Loping up hills.

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Loping up hills.

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  • What is it when the car starts to lope when going up hill
  • Why do not lope up hill

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    11-21-2008, 11:29 AM
Loping up hills.

I have a gelding that is very nice and listens very well but when I take him up a hill or through a ditch he always lopes up the incline. If I hold him back then he will stop and stand still no matter how steep it is but if I don't hold him back he will lope up. I've tried slowing him down but his only speeds are stop and a slow lope that is slower than a walk. Now it doesn't scare me or really bother me except that I believe that I should be the one picking which gait we are in. On flat ground his transitions are beautiful. Any thoughts would be very much appreciated.
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    11-21-2008, 12:36 PM
My horse does the same thing, and I see what you mean by you should be picking the gaits, I figured out though that because the way my horses body is put together its more comfortable for him to lope up the hill and lope or trot down the hill, sometimes my horse walks up or down a hill but it depends on how good he feels that day, my horse is not old at all in fact he's not even done with his training, but like with people sometimes we change the way we do things so its not so strenuous on our bodies, now I don't even walk up or down a hill I find it more comfortable to 'trot' in the human way lol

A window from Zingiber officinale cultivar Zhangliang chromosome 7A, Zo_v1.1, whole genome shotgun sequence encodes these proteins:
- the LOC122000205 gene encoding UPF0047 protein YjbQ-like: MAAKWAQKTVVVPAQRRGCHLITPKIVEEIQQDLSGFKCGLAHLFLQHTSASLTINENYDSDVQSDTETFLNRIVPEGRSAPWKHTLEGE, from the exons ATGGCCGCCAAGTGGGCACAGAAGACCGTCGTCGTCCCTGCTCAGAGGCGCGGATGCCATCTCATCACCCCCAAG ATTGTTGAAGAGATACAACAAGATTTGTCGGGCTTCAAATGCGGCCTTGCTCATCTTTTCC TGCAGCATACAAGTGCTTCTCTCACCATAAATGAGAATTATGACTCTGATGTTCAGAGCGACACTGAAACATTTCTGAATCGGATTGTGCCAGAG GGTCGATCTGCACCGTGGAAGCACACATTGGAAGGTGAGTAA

You can correct this if you really want to or if you rule out that its not a matter of him being uncomfortable, he might not know how to walk up a hill and carry a passenger, just a thought
Good luck!!!
    11-21-2008, 04:21 PM
Depending on the situation, I always let me horse canter (lope) up hills. I figure that it's more comfortable for him (would you rather walk up a hill or run? Which feels better?)